# Flight Numbers: The Myth Of Parity In 2018

Is it fact or fiction?

The 2018 season is now complete, which is a bummer. But it also means we have an opportunity to look back and see if we have learned something over the year.

One concept I want to examine in the context of the 2018 season is parity. You have probably heard many disc golf pundits this year say something like “the field is wide open” or “so many different players can win this tournament.”1 Now, perhaps some commentators are saying these things as a way to get viewers excited about coverage, but what they are in fact implying is that parity is high, and I think those statements reflect a consensus2 opinion of those close to the sport: 2018 was a year of great parity.

Well, my question is, do the data support this take on the season? Is parity high?

To answer this question we must compare the 2018 season to prior seasons. I chose to compare the 2018 MPO season to all seasons going back to 2003, which was the first year of National Tour events, or the start of the “National Tour Era.”3

The first thing I looked at across all 16 years (2003 – 2018) was the number of unique tournament winners. If parity in a season is high, you would expect a lot of different, or unique players, to win tournaments. Below is a plot looking at the cumulative number of unique winners across each season. The values displayed are cumulative, so after the first tournament of a given year, the value plotted for that given year is always one. If the second tournament has the same winner as the first, the value remains one, if it has a different winner, the value is 2, and so on and so forth.

For example, in 2018 (red line), the first tournament included was the Las Vegas Challenge. Eagle McMahon won it and the first value for the 2018 season was one. The second tournament was the Memorial Championship, which Simon Lizotte won. He was a new winner (aka not Eagle McMahon), so the second value was two. Across the 18 tournaments of the 2018 season included in the dataset there were 8 unique winners.

If you compare how the 2018 line increases compared to all of the other years (gray lines) it seems to be in the middle of the road. Parity was neither high nor low. I also included the average values for the previous five years (2013–2017) in teal, and 2018 does appear to have slightly more parity, especially through portions of the middle of the season.

However, winners are a select few and by looking at only winners we may be missing trends regarding other players that could have won tournaments. To address this, I also made a plot of unique top 10 finishers. However, the results do not really change. Again, 2018 seems to be middle of the road, and mirrors the 2013–2017 mean values pretty closely.

One issue that you may be noticing is that there are different numbers of tournaments for each year. Some of the years include as few as nine tournaments. This year includes 18. This difference could bias our results because, generally speaking, more tournaments means more opportunity for new players to enter the top 10.4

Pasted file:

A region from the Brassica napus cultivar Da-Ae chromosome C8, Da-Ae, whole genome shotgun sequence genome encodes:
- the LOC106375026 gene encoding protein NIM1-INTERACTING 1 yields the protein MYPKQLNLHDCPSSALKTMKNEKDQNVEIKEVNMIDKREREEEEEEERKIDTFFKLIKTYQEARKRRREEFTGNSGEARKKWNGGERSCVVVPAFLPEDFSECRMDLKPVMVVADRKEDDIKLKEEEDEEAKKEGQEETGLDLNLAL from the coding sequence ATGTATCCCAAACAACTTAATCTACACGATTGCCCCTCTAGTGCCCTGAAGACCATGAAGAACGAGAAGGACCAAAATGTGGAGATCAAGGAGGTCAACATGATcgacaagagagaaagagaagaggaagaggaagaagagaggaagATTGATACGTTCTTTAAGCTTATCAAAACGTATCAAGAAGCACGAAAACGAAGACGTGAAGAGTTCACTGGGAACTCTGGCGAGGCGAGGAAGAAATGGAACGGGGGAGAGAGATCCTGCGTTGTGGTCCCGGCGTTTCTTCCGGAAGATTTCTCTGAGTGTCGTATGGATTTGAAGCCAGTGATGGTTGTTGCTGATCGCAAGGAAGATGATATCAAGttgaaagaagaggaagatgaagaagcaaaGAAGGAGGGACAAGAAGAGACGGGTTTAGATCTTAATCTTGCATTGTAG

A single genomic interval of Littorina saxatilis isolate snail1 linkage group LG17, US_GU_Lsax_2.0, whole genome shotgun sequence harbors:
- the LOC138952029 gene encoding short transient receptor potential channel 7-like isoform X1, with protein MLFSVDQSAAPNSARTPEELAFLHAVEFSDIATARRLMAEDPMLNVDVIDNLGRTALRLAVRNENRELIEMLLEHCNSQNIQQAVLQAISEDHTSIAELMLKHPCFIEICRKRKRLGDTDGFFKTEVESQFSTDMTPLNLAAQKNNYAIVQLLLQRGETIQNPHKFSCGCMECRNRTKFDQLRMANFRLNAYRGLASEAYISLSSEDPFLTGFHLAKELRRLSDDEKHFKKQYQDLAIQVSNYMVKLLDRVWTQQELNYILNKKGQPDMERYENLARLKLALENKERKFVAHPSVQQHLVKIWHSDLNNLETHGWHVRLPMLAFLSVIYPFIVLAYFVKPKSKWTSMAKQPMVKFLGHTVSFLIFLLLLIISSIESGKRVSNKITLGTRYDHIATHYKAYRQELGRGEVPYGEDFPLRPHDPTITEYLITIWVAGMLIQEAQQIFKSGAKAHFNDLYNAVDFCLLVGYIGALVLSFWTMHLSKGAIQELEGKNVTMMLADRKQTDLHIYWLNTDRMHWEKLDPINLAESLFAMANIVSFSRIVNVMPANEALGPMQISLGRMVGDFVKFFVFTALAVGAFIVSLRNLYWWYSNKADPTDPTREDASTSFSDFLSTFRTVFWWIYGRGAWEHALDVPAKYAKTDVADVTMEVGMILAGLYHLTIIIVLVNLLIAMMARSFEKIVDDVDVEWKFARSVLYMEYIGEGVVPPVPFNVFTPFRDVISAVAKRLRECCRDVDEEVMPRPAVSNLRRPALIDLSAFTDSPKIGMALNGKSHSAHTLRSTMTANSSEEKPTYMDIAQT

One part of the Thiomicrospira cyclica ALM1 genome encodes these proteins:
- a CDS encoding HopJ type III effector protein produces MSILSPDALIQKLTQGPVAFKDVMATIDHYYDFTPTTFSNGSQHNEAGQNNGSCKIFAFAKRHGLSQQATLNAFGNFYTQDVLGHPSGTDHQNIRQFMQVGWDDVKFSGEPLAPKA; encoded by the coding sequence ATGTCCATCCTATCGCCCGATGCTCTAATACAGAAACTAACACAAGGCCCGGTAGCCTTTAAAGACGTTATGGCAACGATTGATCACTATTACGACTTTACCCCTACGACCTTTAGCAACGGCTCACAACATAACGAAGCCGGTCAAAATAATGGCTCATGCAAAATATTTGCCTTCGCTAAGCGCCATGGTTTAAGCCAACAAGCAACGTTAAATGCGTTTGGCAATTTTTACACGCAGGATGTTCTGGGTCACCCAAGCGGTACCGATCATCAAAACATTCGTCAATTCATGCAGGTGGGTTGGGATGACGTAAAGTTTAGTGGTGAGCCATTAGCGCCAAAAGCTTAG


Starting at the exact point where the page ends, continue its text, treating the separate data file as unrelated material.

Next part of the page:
So, I used something called a bootstrapping method5 to quantify the number of unique top 10 finishers while controlling for the different sample sizes, or number of tournaments, per year.

This season has slightly higher parity than last year, and greater parity than every year going back to 2011. This increase in parity as compared to recent years may help explain why those within the disc golf media are exclaiming the parity of the 2018 season. However, before 2011, parity was pretty much equal to or higher than it is now. Overall, 2018 is pretty close to the mean value across all 16 years in the dataset.

Beyond recency bias, why may those within the disc golf community think parity is so high? It could have to do with the increased amount of disc golf coverage available. More tournament rounds are being filmed and made available on the internet every year. This increased exposure could make it appear that there are more players in the hunt to win tournaments than ever before.

However, the data show that 2018, in regards to parity at least, was just another average season.

1. This includes the most recent coverage from the DGPT Finale. Heck, I’ve even invoked the idea of parity in past articles.

2. Note that consensus means a general agreement and is not a synonym of unanimous, which means a full agreement.

3. For the years 2003 through 2017, I included only results from the MPO fields for Majors and NTs. For 2018, I included the MPO fields for Majors, NTs, and all DGPT events except the DPGT Finale because it has a unique format that makes comparisons with other tournaments inappropriate.

4. This bias is the result of a term called sampling effort, and is a relatively well-understood phenomenon, especially by those that study the diversity of organisms on our planet.

5. Bootstrapping is random sampling with replacement. More specifically, I randomly sampled 9 tournaments from each year 1,000 times and estimated the mean number of unique top 10 finishers for those random samples. The idea here is that it keeps each year’s sample size the same (nine), but still includes all tournaments for all years in the analysis. A more simple way to deal with the uneven sample size would have been to use only the first nine tournaments in every year, but then we would have not included valuable information from the additional tournaments. The bootstrapping method allows us to control for differences in sample size (number of tournaments per year) without throwing out data.

1. ##### Aaron Howard

Aaron Howard is a Visiting Assistant Professor at Franklin & Marshall College. He loves to play disc golf and to think about things he loves quantitatively. Contact him at [email protected] and follow him on Instagram.